Monday, March 20, 2017

Carp on the Brain

The recent acquisition of the paddle board has got nothing but shallow water carp on my mind.  Due to the little guy being sick for much of the past week, vise time was non-existent for several days.  I was finally able to sit down and play yesterday, adding to my carp box a few new colors of the carp mop fly I posted a few months back.

My only "mops" I have been able to locate were a gray color, and a bright green.  I played yesterday with a quick dye job on the gray mop segments, hoping to turn gray into a couple of other usable colors for carp patterns.  I used some Rit liquid dye, in a dark blue and a bright orange, to produce these "new" colors.  I was immediately happy with the dark blue, the orange-dyed segments I wasn't sure about until they dried.  I really dig the way that color came out.

The key method I use in this carp fly is sort of a complex twist method, made famous by the Fly Fish Food boys, but due to the materials I use more of a composite loop technique to make it work.  I'm still combining feather and flash, but since India hen back feathers are so delicate, I put the materials in a loop.  I lay some Arizona Diamond Dub on a feather I prep by trimming the tip and fluffy stem.

That combination of material is then inserted into a dubbing loop, spun, picked out, and wrapped.  It usually needs an additional brushing once it's all wrapped and tied off, also.  The end result is a really buggy combination of the feather and flashy dubbing.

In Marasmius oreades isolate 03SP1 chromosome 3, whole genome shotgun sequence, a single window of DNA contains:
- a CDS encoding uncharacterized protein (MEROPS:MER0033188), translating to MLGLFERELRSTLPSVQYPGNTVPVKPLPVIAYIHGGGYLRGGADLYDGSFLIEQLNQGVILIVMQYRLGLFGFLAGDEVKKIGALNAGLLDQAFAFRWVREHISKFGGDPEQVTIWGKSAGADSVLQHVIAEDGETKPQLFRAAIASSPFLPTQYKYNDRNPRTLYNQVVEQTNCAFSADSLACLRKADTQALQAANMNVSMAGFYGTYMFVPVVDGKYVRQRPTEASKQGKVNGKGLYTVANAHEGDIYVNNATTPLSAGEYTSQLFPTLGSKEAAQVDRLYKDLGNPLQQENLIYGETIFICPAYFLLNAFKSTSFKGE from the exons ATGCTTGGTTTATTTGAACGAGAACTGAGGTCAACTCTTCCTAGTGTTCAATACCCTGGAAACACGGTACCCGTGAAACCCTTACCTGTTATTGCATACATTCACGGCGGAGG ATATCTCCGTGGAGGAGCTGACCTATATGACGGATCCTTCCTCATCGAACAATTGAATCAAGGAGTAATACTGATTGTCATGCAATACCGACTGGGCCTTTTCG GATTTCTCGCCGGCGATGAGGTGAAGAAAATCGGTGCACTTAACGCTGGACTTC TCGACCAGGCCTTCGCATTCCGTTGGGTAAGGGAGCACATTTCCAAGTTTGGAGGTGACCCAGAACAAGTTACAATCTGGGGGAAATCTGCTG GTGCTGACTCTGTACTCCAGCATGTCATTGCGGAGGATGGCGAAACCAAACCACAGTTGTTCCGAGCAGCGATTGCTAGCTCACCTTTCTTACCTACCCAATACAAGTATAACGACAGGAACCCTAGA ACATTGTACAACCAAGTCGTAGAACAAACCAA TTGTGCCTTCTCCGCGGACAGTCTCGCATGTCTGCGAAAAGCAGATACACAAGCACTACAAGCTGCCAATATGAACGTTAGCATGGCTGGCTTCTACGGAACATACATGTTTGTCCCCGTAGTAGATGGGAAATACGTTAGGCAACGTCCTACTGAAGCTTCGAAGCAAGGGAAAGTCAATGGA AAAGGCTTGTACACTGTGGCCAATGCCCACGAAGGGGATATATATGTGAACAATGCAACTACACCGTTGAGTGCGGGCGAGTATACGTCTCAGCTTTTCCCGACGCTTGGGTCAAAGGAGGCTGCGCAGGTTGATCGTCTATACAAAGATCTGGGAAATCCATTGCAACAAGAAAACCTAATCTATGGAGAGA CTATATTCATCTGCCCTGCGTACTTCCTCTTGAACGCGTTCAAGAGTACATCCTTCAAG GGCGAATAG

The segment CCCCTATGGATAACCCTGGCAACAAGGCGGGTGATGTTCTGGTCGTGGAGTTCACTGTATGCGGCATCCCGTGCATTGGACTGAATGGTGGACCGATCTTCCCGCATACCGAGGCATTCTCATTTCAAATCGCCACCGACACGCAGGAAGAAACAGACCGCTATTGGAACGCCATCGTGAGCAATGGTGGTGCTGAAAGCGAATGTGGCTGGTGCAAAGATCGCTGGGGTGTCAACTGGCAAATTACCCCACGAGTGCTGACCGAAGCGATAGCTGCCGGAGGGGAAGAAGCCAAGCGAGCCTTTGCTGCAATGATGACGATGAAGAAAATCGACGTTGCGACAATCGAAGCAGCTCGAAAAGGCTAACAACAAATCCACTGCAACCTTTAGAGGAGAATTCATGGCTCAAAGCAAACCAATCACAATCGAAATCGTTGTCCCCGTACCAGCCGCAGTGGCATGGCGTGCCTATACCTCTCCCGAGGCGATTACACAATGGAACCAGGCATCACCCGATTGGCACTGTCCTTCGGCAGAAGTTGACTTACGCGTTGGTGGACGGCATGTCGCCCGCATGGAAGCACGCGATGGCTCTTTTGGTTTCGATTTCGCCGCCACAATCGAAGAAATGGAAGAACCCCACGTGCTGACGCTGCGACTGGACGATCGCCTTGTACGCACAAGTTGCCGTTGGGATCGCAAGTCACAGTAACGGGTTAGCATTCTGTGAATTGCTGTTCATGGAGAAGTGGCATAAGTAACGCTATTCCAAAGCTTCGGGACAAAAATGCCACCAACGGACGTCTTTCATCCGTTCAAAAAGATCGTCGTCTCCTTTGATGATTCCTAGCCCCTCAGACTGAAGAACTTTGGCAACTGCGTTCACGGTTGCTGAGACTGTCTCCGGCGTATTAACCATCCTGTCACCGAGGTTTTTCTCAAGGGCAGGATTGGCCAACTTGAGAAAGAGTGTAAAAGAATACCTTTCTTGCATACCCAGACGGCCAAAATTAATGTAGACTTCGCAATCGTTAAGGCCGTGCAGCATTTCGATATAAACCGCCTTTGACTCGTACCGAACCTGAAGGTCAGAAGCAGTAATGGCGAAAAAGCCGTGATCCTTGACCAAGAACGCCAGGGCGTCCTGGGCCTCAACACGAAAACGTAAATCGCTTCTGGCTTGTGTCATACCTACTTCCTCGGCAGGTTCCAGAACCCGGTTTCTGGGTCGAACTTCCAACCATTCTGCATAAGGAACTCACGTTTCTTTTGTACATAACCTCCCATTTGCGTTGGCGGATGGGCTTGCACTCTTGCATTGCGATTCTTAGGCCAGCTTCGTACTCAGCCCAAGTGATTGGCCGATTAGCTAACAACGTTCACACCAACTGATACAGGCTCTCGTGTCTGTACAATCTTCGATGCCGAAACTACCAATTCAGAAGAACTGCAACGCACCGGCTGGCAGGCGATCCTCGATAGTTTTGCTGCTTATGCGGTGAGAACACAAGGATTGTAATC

Of course, rubber legs had to be added because I can't tie a carp fly without them.  The fly is then finished off with a sparse dubbing loop of just the Diamond Dub, wrapped over the lead eyes and tied off at the hook eye.  This fly looks great in the test tank, and any fly I have tested on carp that has an appendage that sticks up off the bottom tends to produce carp.  I'm really excited to put this fly in front of some tailing fish this spring!


  1. Love that method of "hackling" the fly. It may be for carp, but I bet that would catch bass as well - probably other stuff to.

  2. Yup, another way to play with the "Mop Fly". I use traditional beadheads on mine, but, I think the lead eyes or beadchain eyes should work great, too.

  3. With an infant in the house, I don't know how much time on the water I will see but I hope I can get out there and annoy some carp this year. Last year was not a very productive one as far as carp goes.